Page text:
Day 4: Phosphorescence

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(…in other words, of netting the light particles tingling around us. ~ ‘The Enchanter’, Lila Azam Zanganeh)

You don’t need to have read Nabakov to read Zanganeh on Nabokov. All you need is to listen to the way she talks about him- the passion in her words, the gesticulating hands, the laugh with which she tells us never to trust a writer completely- and to the little she reads out of her book, to fall in love with either this strange man she loves, or with Zanganeh herself. Both.

I remember liking Lolita, but I never got the chance to finish it- meh, college. I picked it up because I’d heard of it- scandalous, disgusting, I’d read, thinking that these epithets had been applied to Wuthering Heights too. I love Wuthering Heights, so I took Lolita to find out if I could love it too.

The first words of a book matter so much- it’s one of the many reasons that Pride and Prejudice remains my favourite book after all these years. (It’s heartening to know that Ms Austen was perhaps the only female writer Nabokov approved of, but I suspect that if he’d dismissed her, I’d be writing this post on something totally different) Beginnings are important. And when Humbert Humbert said Lolita, light of my life, fire of my loins. My sin, my soul. Lo-lee-ta, my heart stuttered. With one line, Nabokov had grasped the tail-end of my lungs and squeezed, so that the top expanded and then with a whoosh deflated, sending all the air rocketing up my throat and out of my mouth in a gasp.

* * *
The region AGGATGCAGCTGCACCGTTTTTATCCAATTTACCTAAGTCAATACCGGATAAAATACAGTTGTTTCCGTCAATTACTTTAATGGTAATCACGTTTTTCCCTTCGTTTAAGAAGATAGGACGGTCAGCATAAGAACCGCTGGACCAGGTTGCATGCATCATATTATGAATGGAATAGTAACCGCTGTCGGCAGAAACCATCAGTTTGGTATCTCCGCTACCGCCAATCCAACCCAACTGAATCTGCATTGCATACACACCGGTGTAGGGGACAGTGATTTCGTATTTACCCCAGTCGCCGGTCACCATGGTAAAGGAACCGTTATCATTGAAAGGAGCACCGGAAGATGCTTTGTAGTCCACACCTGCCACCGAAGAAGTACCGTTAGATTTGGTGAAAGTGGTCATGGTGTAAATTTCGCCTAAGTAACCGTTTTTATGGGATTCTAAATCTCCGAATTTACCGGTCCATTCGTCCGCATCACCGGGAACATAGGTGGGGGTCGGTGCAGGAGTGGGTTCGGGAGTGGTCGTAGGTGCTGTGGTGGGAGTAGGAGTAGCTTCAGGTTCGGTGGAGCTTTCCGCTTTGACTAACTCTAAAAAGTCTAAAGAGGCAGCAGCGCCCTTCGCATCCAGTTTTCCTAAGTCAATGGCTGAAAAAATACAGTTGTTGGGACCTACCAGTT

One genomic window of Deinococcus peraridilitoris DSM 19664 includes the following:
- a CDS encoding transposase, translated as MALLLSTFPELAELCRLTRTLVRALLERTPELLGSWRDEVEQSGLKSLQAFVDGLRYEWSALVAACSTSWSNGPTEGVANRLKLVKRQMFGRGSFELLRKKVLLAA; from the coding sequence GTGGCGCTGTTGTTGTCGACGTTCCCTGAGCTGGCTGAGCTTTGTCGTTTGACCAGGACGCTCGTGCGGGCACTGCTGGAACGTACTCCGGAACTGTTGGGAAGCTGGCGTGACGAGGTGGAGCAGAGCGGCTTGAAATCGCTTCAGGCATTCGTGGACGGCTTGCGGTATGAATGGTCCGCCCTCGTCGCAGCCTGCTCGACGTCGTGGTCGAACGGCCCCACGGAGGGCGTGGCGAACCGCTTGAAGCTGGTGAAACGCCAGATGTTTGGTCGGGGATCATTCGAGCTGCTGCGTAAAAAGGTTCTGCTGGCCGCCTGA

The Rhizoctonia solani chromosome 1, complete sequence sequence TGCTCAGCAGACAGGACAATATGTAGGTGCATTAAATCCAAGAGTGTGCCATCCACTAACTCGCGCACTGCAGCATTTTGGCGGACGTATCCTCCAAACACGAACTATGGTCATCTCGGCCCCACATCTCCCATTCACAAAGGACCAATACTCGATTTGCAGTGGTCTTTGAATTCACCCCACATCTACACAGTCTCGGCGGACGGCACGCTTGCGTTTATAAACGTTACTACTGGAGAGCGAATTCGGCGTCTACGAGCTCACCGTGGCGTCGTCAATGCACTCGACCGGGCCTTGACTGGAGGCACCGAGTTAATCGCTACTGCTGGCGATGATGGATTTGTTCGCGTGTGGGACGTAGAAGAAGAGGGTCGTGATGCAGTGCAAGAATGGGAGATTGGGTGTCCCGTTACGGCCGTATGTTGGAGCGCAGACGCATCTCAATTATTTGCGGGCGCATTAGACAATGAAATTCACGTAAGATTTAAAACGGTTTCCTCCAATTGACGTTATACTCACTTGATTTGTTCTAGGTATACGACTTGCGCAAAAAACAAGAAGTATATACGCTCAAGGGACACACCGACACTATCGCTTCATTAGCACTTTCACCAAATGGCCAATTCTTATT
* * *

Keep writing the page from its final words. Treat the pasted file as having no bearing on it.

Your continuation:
This, I thought, is a beginning.

I never talked about Lolita because I never finished it. It seemed futile to talk about a book when I never had the time (or card space) to take it out of the library, or indeed off the shelf ever again. Still, sometimes I silently tapped out the syllables Lo-lee-ta in my mouth, my tongue working light and precise. Lo-Lee-Ta. And then I’d cease, embarrassed at what I’d caught myself doing.

I have a copy of Lila Azam Zanganeh’s The Enchanter (a signed copy, thank you), and I look forward to reading it. I wonder whether I’ll find shades of Lila in her Nabokov or, when I return to it after reading him, traces of Nabokov in Lila. Not in her writing- in her. When I finish Lolita or Speak, Memory, or Ada, and revisit Lila in my head and her book, will I find Nabokov? Does she mean him to be found?

Even in darkness or demise, Nabokov tells us, things quiver with lambent beauty. Light is to be found everywhere~ ‘The Enchanter’, Lila Azam Zanganeh.

 

 

 

Eyes From Trains

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So there’s a boy. And yeah, there are some feelings. But this post isn’t about the boy, or about the feelings.

This is about the eyes of the people I see beyond the boy’s shoulder. The eyes I see, when I look up from his texts with a small smile, a small smile that slides lifeless to the ground when I see their lifeless eyes.